Bawumia fights for cocoa farmers
Vice President Mahamudu Bawumia says he cannot understand why poverty is still endemic among cocoa farmers in spite of the phenomenal growth in the usage of the crop (i.e. from food products to cosmetics and pharmaceuticals).
This is because it has created wealth along the entire supply chain.
He made the observation at a two-day stakeholder engagement in Accra on farmers’ income.
The engagement began yesterday for key and influential stakeholders in Ghana and Cote d’ Ivoire – the two major cocoa producing countries in the world – producing over 65 per cent of the cash crop.
Addressing the forum, Dr Bawumia used a 2017 data from Fairtrade which suggests a living income of about $6,133 per year or $511.08 per month to back his claim, and that for a medium household size of 6-8 that amounts to a daily income between $2.63 and $2.12.
The same source, according to him, suggested that the Ivorian cocoa farmer earned $0.93 per day and an approximate Ghanaian farmer’s per capita daily income of $0.40-$0.45 from cocoa, which represents nearly two-thirds of their household income.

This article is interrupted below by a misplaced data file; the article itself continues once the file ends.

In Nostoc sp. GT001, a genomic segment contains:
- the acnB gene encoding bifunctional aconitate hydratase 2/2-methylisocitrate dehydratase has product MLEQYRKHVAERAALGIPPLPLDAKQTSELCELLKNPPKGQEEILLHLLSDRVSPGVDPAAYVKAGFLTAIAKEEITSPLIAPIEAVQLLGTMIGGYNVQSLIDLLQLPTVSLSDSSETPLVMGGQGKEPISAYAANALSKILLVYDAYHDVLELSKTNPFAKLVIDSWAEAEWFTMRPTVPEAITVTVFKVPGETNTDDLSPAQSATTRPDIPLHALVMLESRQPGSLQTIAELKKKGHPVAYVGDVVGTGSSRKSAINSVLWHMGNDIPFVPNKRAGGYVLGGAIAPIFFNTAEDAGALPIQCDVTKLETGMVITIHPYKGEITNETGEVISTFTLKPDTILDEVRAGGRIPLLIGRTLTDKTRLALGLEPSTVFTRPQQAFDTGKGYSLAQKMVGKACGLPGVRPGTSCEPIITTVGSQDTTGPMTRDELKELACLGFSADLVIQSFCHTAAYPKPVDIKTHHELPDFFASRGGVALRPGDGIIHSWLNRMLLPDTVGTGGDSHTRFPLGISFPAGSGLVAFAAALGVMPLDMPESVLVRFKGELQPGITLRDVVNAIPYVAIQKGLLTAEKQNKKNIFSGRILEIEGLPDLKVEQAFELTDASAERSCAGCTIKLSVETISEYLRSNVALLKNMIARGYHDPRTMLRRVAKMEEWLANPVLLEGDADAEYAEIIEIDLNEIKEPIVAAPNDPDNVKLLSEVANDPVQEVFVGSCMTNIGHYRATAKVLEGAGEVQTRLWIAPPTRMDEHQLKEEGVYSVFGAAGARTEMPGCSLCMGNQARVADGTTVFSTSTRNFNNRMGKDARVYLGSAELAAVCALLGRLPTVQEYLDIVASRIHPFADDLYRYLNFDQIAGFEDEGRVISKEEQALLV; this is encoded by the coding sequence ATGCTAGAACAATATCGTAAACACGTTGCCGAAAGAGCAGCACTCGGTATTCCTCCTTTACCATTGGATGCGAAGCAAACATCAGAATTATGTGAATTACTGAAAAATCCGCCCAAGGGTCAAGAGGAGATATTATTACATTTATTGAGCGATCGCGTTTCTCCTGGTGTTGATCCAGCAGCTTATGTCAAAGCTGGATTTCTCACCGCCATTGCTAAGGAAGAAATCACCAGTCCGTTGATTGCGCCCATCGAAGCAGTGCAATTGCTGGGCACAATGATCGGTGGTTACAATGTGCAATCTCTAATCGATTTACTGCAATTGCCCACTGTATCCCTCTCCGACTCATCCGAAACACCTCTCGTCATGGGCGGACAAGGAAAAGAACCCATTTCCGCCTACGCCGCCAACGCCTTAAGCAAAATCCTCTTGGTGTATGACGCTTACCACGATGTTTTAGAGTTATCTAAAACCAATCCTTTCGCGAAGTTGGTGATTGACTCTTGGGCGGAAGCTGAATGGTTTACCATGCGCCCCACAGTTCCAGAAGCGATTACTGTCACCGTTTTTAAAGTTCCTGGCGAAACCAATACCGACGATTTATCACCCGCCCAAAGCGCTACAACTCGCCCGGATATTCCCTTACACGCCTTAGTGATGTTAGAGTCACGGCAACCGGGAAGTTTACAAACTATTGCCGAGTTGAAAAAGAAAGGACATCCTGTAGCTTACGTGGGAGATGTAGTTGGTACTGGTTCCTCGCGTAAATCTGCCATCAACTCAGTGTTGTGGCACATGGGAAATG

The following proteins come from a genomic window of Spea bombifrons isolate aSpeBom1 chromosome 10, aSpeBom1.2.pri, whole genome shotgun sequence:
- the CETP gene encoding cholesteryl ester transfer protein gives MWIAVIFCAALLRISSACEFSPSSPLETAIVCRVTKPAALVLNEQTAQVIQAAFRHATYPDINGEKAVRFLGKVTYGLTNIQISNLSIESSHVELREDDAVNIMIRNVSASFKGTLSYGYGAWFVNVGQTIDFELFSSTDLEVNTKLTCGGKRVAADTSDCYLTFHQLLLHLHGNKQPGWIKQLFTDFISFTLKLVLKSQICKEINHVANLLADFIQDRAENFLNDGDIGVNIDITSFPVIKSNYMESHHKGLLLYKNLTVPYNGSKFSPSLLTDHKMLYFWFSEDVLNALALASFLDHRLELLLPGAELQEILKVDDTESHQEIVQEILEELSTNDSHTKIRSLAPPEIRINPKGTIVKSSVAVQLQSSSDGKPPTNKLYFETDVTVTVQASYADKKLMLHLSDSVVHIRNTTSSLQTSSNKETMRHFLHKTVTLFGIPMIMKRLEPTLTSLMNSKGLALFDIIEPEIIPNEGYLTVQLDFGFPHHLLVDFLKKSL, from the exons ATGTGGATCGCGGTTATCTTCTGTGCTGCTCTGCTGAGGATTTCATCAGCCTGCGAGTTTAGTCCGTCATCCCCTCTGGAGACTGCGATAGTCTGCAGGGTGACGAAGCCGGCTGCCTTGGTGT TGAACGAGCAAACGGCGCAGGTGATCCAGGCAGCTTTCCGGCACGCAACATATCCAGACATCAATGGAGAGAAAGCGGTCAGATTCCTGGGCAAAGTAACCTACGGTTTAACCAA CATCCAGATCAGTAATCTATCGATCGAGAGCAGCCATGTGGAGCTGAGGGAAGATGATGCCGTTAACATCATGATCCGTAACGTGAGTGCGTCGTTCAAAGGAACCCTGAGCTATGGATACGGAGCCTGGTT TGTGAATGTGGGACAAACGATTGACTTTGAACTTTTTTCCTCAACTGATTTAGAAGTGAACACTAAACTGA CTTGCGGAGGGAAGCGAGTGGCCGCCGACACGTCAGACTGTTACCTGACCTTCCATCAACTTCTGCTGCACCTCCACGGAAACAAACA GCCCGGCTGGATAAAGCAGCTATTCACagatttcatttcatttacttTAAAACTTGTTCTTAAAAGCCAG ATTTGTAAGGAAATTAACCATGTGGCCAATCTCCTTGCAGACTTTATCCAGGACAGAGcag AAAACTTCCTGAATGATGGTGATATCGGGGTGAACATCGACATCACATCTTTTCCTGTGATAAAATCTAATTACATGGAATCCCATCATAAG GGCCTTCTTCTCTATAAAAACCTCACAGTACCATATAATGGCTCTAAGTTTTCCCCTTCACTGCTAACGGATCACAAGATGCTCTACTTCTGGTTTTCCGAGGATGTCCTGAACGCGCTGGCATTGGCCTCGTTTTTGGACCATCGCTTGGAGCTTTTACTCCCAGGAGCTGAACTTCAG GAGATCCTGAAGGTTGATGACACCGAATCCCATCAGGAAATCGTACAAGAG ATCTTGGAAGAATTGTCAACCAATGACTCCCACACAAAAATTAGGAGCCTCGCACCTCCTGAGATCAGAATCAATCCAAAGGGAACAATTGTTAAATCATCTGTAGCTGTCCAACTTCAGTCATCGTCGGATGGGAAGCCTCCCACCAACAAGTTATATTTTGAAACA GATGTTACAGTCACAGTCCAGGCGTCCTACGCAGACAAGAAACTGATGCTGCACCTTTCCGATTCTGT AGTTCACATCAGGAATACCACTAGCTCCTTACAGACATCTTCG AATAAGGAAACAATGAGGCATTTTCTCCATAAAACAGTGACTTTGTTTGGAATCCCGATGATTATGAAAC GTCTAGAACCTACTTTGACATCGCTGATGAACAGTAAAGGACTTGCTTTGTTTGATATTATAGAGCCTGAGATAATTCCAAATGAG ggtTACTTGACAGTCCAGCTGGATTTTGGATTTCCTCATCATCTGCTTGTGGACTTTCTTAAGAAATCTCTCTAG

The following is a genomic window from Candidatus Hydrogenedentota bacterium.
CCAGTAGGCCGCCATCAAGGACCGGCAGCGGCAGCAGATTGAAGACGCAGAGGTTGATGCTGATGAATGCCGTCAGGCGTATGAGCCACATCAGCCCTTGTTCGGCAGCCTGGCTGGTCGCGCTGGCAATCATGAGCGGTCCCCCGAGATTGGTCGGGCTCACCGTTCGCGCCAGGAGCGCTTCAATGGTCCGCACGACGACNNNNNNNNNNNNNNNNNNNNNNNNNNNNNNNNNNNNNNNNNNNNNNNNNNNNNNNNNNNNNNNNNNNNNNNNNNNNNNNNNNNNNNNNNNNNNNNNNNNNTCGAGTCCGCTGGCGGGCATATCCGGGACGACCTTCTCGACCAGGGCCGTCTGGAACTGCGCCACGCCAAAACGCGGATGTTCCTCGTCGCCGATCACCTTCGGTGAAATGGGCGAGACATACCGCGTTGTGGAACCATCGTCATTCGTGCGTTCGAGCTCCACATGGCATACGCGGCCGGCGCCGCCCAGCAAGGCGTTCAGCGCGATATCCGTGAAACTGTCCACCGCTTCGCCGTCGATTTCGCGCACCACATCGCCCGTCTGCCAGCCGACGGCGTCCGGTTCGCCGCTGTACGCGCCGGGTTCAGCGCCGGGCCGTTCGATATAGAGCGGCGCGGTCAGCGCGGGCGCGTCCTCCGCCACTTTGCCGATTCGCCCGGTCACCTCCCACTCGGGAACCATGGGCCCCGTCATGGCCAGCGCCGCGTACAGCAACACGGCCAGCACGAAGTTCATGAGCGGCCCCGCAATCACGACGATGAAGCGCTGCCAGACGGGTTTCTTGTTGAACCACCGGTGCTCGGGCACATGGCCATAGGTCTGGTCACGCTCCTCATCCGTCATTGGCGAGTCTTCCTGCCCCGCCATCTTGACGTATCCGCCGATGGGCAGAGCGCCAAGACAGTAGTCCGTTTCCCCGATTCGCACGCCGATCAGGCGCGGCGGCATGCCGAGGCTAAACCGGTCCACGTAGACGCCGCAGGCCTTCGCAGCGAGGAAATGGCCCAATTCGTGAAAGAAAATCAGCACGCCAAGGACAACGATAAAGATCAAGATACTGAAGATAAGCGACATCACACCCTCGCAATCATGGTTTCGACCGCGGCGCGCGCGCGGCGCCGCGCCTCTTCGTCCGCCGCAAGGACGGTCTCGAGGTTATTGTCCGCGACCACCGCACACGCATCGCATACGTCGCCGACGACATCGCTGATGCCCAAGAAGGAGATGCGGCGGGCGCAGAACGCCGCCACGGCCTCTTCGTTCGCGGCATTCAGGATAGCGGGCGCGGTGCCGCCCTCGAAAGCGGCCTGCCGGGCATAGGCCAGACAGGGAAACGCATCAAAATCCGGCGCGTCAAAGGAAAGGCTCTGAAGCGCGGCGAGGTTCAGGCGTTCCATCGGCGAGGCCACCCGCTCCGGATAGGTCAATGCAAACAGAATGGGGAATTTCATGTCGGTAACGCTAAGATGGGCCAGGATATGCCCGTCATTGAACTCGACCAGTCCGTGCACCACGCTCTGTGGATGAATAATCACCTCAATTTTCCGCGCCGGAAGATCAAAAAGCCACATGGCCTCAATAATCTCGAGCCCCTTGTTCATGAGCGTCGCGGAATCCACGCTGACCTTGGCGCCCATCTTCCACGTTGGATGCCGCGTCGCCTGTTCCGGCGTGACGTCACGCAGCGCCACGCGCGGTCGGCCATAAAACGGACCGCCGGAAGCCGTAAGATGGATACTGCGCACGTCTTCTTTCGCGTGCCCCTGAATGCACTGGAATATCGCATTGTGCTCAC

In addition to low incomes, he noted that cocoa farmers face a number of other challenges.
In a situation where farmers cannot recover their marginal cost of higher output, he indicated that they lose interest in keeping with the demands of good agricultural practices, making productivity suffer.
He said he was aware of the fact that Ivoirians had also adopted similar approaches to promote sustainability of the industry.
He said so far evidence suggested that wealth distribution is uneven along the supply chain, whiles poverty levels among cocoa farmers – who are at the root of both the supply and value chain – continue to raise concerns.
For him, the irony was that “the primary risk takers are also the helpless price takers.”
In spite of these, he noted “farmers also spend the longest amount of time in the active labour force”, indicating that “most cocoa farmers start farming in their 20s or early 30s, and continue well into their 70s, and in most cases they retire without any official pension.”
To this end, he said “our governments (Ghana and Cote d’Ivoire) have agreed that we offer the farmer a fair share of the wealth that the industry generates”.
“We must do this for good reason since the social and economic status of the average cocoa farmer in Ghana and Cote d’Ivoire is not attractive to the next generation of cocoa farmers,” he added.
Aside that he stressed “this puts the industry at a substantial risk to the national economy both in its contribution to employment and to GDP. The fact that the majority of farmers are unable to cater adequately for their family, beyond mere poverty existence, is simply unconscionable.”